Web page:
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Proving breach of fiduciary duties: Why directors must run the company for the benefit of the creditors

Court of Appeal Clarifies When Directors Should Have Regard to the Interest of Creditors


The outcome of this case shows that directors must run the company for the benefit of the creditors, rather than the members where the company is ‘likely’ to become insolvent (likely meaning ‘probable’), rather than actually insolvent. This should make claims for breach of fiduciary duties easier to prove.

A review of the recent decision in BTI 2014 LLC v Sequana SA & Others outlines the outcome in more detail.

The Facts

The Case considers the application of section 423 of the Insolvency Act 1986 (IA 1986), in relation to the payment of (otherwise lawful) dividends between companies.   

Arjo Wiggins Appleton Limited (AWA) was a wholly owned subsidiary of Sequana S.A. (SSA). AWA was liable to indemnify BAT Industries plc (BAT), for costs associated with the clean-up of the sediment of the Lower Fox River in Wisconsin (a provision was subsequently made in AWA’s accounts to reflect this potential contingent liability).

In December 2008 AWA resolved to pay an interim dividend of £443m and set it off against an intercompany debt due to it from SSA. The funds for the dividend were realised by AWA reducing its share capital. 

By May 2009 AWA’s accounts had been finalised and showed substantial group losses. The directors had also formed an intention to sell AWA. A further dividend of €135m was declared thereafter, further reducing the intercompany debt due from SSA to AWA.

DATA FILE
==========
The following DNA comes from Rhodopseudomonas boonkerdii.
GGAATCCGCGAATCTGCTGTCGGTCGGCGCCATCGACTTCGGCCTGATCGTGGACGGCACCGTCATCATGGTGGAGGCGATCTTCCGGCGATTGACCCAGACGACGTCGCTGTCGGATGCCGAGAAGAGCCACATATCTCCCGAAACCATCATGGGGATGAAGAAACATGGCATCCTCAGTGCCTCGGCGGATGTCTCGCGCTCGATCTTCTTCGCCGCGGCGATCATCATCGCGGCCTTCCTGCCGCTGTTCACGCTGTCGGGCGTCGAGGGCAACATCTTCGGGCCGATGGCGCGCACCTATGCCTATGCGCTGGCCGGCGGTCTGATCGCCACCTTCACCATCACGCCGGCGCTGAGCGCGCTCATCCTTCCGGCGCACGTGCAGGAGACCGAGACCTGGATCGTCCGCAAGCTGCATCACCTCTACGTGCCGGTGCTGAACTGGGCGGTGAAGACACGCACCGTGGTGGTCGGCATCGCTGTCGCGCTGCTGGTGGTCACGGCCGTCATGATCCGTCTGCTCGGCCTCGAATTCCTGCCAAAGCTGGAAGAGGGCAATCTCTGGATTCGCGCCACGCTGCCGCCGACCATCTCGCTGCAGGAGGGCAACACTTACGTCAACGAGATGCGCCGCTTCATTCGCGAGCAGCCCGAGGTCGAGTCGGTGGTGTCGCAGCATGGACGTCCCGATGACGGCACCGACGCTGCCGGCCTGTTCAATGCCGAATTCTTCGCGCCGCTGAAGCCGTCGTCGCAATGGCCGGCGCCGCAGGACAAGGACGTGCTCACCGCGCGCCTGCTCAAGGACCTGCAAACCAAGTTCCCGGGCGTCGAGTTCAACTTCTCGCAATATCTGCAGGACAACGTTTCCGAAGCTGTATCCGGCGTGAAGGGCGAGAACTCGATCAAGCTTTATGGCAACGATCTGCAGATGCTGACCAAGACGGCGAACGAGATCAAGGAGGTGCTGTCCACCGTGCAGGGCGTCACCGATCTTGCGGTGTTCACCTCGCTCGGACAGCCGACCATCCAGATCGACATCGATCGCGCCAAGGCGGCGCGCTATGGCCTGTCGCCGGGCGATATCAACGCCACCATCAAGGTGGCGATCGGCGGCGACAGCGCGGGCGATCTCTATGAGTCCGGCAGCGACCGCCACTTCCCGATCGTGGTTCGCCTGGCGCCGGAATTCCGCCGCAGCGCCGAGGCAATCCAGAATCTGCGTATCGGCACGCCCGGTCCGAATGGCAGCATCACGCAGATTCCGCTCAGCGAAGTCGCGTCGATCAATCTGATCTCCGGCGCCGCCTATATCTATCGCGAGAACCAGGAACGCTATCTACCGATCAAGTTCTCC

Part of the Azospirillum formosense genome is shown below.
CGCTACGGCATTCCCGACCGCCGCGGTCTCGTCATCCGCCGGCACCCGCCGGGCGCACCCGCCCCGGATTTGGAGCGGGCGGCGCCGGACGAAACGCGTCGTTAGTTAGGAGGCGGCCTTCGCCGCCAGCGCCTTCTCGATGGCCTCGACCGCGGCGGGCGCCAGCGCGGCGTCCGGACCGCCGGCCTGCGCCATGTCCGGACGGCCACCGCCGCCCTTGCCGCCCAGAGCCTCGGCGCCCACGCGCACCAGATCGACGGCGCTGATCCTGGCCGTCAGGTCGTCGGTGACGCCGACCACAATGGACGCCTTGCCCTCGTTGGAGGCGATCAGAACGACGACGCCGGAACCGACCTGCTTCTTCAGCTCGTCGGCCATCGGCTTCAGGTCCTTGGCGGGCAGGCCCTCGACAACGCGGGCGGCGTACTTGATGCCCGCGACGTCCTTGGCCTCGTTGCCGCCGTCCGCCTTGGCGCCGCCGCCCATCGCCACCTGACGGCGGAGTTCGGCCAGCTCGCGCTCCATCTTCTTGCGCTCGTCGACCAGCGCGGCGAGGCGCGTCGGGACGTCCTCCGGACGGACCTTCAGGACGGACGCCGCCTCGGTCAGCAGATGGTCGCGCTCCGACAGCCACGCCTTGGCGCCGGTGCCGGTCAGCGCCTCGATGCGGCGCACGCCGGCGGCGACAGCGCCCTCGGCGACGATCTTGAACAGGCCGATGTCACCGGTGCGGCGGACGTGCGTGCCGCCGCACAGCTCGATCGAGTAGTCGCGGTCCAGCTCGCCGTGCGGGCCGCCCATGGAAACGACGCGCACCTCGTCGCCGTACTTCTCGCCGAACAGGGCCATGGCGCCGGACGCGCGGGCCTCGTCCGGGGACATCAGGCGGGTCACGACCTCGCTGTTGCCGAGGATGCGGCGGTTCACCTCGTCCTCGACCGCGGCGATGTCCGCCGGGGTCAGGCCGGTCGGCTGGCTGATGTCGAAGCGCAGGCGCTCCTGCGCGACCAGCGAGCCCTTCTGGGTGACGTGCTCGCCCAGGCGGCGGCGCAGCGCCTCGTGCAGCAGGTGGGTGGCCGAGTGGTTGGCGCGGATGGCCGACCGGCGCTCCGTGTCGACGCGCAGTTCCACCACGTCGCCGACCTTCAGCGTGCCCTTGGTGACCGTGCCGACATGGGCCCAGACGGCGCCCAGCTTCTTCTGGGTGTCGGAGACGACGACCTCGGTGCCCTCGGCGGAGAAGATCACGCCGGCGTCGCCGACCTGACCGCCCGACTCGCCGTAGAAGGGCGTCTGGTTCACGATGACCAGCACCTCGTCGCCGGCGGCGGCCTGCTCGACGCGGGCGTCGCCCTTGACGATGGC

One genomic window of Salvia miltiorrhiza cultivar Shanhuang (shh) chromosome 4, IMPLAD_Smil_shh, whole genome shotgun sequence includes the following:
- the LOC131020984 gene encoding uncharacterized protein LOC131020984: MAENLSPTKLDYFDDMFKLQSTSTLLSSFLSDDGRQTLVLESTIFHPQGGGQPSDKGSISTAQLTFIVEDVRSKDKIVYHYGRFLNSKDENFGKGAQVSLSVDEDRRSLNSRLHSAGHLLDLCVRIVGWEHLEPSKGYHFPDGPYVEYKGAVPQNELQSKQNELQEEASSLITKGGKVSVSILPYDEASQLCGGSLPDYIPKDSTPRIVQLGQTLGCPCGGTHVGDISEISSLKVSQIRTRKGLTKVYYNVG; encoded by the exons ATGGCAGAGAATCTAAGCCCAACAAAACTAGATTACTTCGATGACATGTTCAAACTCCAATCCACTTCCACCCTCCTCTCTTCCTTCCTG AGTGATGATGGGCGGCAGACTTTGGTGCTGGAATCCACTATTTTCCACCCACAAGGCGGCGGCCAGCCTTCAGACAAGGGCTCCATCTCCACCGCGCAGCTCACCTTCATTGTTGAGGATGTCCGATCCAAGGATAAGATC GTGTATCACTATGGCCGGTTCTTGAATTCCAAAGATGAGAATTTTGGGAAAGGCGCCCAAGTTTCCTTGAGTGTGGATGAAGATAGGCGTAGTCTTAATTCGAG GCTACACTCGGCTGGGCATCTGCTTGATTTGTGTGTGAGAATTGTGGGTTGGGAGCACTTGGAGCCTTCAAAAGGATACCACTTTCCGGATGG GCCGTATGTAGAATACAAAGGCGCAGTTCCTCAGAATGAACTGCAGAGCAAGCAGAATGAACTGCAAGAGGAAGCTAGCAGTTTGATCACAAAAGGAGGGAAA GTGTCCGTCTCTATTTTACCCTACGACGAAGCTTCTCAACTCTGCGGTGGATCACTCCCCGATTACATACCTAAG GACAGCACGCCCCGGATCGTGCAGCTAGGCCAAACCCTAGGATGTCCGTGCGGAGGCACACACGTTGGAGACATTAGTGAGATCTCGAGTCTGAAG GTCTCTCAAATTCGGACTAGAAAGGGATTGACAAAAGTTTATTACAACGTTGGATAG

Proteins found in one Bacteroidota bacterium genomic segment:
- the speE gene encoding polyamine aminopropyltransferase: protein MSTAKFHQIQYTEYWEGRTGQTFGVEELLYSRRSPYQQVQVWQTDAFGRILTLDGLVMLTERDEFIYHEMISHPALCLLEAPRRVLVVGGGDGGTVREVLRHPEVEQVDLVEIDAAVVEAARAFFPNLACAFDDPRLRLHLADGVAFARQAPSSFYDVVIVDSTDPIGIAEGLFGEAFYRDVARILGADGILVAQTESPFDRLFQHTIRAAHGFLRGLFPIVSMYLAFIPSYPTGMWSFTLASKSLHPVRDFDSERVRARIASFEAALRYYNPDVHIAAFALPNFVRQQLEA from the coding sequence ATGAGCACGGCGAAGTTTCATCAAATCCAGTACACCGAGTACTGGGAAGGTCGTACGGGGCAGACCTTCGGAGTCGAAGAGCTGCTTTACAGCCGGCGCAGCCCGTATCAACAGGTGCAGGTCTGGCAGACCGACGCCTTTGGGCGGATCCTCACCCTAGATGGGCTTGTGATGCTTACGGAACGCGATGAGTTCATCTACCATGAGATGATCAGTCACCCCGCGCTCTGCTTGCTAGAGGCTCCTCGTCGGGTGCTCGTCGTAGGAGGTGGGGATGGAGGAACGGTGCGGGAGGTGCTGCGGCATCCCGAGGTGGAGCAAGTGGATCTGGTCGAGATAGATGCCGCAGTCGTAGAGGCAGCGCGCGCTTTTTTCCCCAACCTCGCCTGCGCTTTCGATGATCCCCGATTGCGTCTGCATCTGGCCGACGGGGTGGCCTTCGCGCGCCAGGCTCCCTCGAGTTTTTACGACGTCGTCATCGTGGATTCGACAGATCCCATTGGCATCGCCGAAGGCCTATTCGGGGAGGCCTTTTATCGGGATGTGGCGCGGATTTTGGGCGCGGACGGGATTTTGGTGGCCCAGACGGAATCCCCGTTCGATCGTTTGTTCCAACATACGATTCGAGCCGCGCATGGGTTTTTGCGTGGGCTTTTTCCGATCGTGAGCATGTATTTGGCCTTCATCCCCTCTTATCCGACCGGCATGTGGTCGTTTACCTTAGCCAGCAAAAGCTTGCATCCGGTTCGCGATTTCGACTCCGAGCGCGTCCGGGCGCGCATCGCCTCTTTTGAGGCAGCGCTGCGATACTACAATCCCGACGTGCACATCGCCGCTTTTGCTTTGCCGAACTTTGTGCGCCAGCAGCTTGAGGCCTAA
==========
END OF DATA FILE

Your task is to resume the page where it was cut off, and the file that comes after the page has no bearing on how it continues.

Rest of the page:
AWA has placed into administration and assigned its claim in respect of the recovery of the dividends to BTI 2014 LLC (BTI), a company specifically incorporated by BAT to acquire the claims. 

BTI and BAT subsequently brought claims: 
(a) To challenge the legality of the dividends pursuant to s.423 IA 1986, on the basis that AWA’s purpose was to place assets outside of the reach of creditors or otherwise prejudice the interests of creditors; and
(b) against the directors of AWA pursuant to section 172(1) of the Companies Act 2006 (CA 2006) for failing to have regard to the interest of creditors in declaring the dividends.

First Instance Decision

At first instance Mrs Justice Rose found in favour of BTI pursuant to s.423, holding that dividends are transactions and can therefore be set aside pursuant to section 423 IA 1986. She further held that there is no need to show that directors acted in bad faith to satisfy the test for s.423. 

She rejected however the claim pursuant to s.172(1) CA 2006, finding that the dividends were validly declared and that AWA’s duty to have regard to the interests of creditors was not activated, as AWA could not be described as ‘on the verge of insolvency’, ‘of doubtless insolvency’ or in a ‘precarious or parlous financial state’. 

Both parties appealed aspects of the decision to the Court of Appeal. 

The Court of Appeal Decision
The Court of Appeal upheld the decision of Mrs Justice Rose in respect of s.423 above finding in favour of BTI. 

The Court of Appeal further considered however the authorities in respect of ‘insolvency’ and found that the duty to have regard to the interest of creditors could be triggered when a company’s circumstances fall short of actual established insolvency and where it was ‘likely’ to become insolvent (likely meaning ‘probable’).

Notwithstanding their revised consideration of the authorities the Court of Appeal nevertheless found that the duty was not triggered in this case and, accordingly, the claims pursuant to s.172 IA 1986 failed.


Directors should seek advice when paying dividends or entering into large transactions where:

  • It may put the company into questionable solvency and or at a real risk of entering insolvency; and/or
  • It will reduce the assets which would otherwise be available to creditors, especially where they seek to apply set-off to reduce or otherwise extinguish an intragroup liabilities. 

It’ll be interesting to see how the Court applies this decision going forward in large scale restructurings, where a group has long-term contingent liabilities. 
SSA has indicated it intends to seek permission to appeal to the Supreme Court.





Key Contact

Andrew Walker